Published: 316 articles

Star Trek Into Darkness ****


Run time: 131 mins Cert: 12A


Synopsis: Starfleet is under attack from vengeful terrorist John Harrison (Cumberbatch). James T. Kirk (Pine) must find and apprehend the criminal, before it is too late.


Director J.J. Abrams returns to the Captain’s chair of a franchise that was reinvigorated the last time he was at the helm.


For the first film Abrams not only made one of the best Trek movies in years, but he also made the series more interesting to non Trekkies too.


In this follow up, the overall tone is darker with some more comedic moments than the first film.


Without the weight of establishing how these characters met and their individual timelines, the filmmakers have concentrated more on exploring the actual dynamics of Spock and Kirk’s relationship. While ramping up the relentless action sequences.


This is a minor complaint about the overall structure of the plot. In that with so much going on within the set pieces, it feels like there is too much to focus on at one time. An over sensory meltdown of never ending battles.
On the other hand it never feels long and extremely fun.


The returning cast work extremely well together. Chris Pine gives Shatner a run for his money, while Zachary Quinto was born to play Spock. Simon Pegg’s Scotty has more screen time and also some of the best lines.


The biggest improvement has been with the villain of the movie. In the first film the character of Nero felt weak and underdeveloped. The same cannot be said of John Harrison. This character is complex and calculating.


Benedict Cumberbatch underplays Harrison which gives the character a sense of mystery which is essential for a plot full of twists. He has the larger-than-life presence to play the foreboding enemy that Kirk needs.


The writers have stuck closely to the original television and film series with this story. Towards the end of does feel like a bit of a parody of those versions.


Nevertheless most audiences will be enthralled with this latest entry of the the series. This film shows that J.J. Abrams is a fantastic choice for the next episode of the Star Wars franchise.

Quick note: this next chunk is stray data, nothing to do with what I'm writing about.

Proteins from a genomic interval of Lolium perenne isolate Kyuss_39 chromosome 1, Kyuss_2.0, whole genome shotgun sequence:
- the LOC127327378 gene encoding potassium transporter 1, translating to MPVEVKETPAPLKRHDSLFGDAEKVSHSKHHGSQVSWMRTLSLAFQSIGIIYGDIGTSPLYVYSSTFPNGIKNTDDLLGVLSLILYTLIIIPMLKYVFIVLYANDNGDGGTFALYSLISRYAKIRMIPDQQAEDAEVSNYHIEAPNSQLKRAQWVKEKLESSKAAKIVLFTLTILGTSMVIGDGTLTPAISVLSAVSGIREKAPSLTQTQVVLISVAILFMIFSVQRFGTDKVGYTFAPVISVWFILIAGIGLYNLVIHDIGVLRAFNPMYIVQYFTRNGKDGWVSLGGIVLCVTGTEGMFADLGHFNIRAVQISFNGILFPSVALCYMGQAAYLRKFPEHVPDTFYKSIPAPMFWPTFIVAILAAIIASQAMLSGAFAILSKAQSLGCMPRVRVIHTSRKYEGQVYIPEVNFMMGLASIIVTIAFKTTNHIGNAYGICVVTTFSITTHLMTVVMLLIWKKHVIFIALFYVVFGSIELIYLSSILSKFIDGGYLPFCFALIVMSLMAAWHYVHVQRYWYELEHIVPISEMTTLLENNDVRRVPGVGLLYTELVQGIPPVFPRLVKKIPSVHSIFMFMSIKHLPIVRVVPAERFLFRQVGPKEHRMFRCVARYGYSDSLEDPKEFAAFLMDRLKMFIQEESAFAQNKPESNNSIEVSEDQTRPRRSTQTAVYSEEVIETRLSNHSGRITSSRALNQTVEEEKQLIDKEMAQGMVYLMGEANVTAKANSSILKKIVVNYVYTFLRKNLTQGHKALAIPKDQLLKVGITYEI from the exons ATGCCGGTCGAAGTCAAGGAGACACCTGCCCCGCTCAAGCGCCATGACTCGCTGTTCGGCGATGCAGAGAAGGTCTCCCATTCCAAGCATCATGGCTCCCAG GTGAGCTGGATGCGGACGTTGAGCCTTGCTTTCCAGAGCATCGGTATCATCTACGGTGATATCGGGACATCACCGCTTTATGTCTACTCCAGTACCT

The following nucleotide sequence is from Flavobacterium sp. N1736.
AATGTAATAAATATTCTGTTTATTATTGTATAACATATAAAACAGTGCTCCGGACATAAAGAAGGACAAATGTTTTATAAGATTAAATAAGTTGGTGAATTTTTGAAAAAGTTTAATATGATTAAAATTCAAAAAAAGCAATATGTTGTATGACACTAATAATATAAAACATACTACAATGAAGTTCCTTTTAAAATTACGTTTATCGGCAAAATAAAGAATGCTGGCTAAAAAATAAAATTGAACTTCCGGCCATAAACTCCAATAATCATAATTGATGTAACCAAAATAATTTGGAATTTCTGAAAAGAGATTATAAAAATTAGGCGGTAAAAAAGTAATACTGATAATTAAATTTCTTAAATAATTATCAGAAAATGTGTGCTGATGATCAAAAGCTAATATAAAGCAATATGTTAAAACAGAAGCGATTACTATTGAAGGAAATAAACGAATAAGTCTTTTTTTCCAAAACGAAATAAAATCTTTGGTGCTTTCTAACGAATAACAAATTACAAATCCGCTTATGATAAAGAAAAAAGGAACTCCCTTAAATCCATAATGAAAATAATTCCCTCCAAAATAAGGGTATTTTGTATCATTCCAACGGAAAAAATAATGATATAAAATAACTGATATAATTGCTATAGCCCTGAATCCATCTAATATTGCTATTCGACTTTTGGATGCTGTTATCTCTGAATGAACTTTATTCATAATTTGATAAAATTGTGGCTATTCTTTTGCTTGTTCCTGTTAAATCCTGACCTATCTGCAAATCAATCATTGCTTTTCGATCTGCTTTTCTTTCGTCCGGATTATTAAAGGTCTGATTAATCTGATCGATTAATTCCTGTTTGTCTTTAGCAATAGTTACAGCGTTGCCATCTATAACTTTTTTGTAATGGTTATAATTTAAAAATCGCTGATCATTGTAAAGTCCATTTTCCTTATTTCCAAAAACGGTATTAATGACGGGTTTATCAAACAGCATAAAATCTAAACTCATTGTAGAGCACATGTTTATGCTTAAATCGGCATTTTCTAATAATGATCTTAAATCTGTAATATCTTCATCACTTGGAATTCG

Reviewed by Paul Logan

Newsreel (W/e 12 May 2013)


Tom Cruise to reprise the role of Ethan Hunt for Mission: Impossible 5.


Christopher McQuarrie is to write & direct a remake of the Cold War thriller Ice Station Zebra.


Shane Black to co-write & direct Doc Savage.


Director Bryan Singer confirms that X-Men: Days of Future Past is being shot in 3D.


MGM is moving forward with Hot Tub Time Machine 2, but with Parks and Recreation Adam Scott to star as John Cusack will not be returning.


Warner Bros. is planning a Dungeons & Dragons movie.


Jurassic Park 3’s Joe Johnston is to direct John Travolta in Gotti.


Andrew Garfield & Ken Watanabe are to star in Martin Scorsese’s Silence.


Universal postpones release of Jurassic Park 4.


Game of Thrones’ Richard Madden has been cast as the Prince in Disney’s live-action Cinderella.


Robert Redford is to direct & star in A Walk in the Woods, with Nick Nolte in the adaptation of Bill Bryson’s 1998 novel.


First CG-animated Marvel film from Disney will be Big Hero 6 is to be released in 2014.


Owen Wilson, Joaquin Phoenix & Benicio Del Toro to star in Paul Thomas Anderson’s big screen adaptation of Thomas Pynchon’s Inherent Vice.


William Fichtner has joined the cast of Teenage Mutant Ninja Turtles. Could he be playing Shredder?